It is amazing to think that, 3000ft below the surface, underneath an old coal mine, methane gas is present. Called Coal Bed Methane (CBM), this gas has the potential to be a great source of energy for the UK. In fact, 10% of gas in the USA comes from CBM.
Extracting the gas is a very simple process. Firstly, a hole is drilled into the coal seam. Because these geological seams are deep underground, they fill up quickly with water. Actually, it is the water that keeps the methane gas from escaping to the surface. So the second step in the process is to install pumps into the newly drilled holes, which pump out the water, thereby releasing CBM gas.
At the top of the hole, at ground level, a piece of machinery with a rotating shaft is installed. This shaft drives the pump and usually the machinery is left turning 24 hours per day. Of course, because the shaft is continually rotating, the area around the machinery is well fenced off to prevent anyone getting close to the hazard.
A Straightforward Task…
It was Joe’s job to measure the amount of rotation of the pump, to ensure that the pump was running properly. To do this, a white disc was fitted to the shaft so that an electronic device could be used to ‘read’ off the disc. But, because the machinery is near to ground level and because the pump is constantly pumping dirty water from deep underground, the shaft at the surface becomes clogged and quite messy, making it difficult to take readings from the white disc. So Joe always had to use a rag to clean the disc before taking his readings.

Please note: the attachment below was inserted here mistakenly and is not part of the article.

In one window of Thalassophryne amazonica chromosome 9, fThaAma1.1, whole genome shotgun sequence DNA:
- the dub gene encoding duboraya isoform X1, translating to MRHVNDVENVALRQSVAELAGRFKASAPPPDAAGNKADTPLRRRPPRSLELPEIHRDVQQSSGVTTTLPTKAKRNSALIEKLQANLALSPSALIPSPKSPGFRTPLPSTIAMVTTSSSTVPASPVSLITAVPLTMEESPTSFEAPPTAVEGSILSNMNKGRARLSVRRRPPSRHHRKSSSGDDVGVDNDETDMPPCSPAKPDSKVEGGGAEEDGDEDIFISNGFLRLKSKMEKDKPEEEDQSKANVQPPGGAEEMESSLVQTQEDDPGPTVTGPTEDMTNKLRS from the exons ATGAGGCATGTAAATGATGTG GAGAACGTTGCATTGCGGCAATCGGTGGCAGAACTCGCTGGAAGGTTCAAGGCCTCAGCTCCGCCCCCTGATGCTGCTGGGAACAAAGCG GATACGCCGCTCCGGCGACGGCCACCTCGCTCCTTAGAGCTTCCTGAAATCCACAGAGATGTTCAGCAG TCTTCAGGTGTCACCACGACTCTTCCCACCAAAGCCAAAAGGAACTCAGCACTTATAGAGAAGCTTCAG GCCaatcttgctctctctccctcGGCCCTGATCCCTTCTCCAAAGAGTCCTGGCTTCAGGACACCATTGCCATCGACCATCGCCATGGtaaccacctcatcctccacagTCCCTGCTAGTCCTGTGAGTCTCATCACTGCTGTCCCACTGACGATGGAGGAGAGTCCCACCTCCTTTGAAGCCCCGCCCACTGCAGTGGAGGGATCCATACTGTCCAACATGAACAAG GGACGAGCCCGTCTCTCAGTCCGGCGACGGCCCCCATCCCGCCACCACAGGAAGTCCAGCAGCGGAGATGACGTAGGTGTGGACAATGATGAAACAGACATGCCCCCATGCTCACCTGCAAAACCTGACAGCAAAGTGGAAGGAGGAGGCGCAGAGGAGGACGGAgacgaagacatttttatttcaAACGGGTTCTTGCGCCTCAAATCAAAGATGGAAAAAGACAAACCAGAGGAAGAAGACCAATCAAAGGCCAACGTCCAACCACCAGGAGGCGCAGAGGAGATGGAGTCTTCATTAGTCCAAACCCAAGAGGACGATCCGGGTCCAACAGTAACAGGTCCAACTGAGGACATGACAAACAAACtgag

The procedure for this task was quite straightforward. The first step was turn off the pump. The next step was for the operator to fully isolate the electrical supply by turning a hydraulic lever to the off position. Finally, the electrical generator that supplied power to the pump had to be completely shut down. Only when the three steps had been taken should operators go near to the rotating shaft. However, this took time. It was much quicker to simply turn off the power to the rotating shaft and then clean the spindle quickly before turning the power back on again. However, taking this short-cut meant that power still flowed to the machinery, even although the pump had been turned off.
A Straightforward Task Gone Wrong
On this occasion, Joe was very unlucky. He turned off the pump but didn’t shut down the generator. He wrapped a rag around his wrist and started to clean the white disc. A few seconds later, the spindle started to turn. Joe wasn’t quick enough to get his hand free – the rotating spindle caught the rag and started to pull it around. The rag gripped tighter and tighter around Joe’s wrist and hand, breaking one bone after another.
Joe could feel the bones snapping, the pain was intense. He shouted for help but because of the remote location of the site, there was no one to hear his call. He couldn’t escape the rotating spindle and he didn’t have the strength to hold back the power of the machinery. Tighter and tighter it gripped and bone after bone was shattered.
Luckily, two boys out for a cycle ride heard his cry for help. They rushed over to the machinery and, instructed by Joes’ frantic calls, they managed to work out how to turn off the pump. Finally the rotating shaft stopped turning. Joe was free at last. But not before his wrist had been dislocated, eight bones in his hand broken and serious bruising and nerve damage to his arm.
How Had a Simple Task Turned to Disaster?
Complacency perhaps? Or to be more exact, a complete disregard for the power and force of moving machinery. The lesson from this accident is simple. Never work on or near to machinery unless it has been completely turned off and isolated. How easy is it to fiddle about with electrical equipment without first removing the plug from the supply? Probably too easy. Joe will never again tamper with equipment that is still plugged into the power source.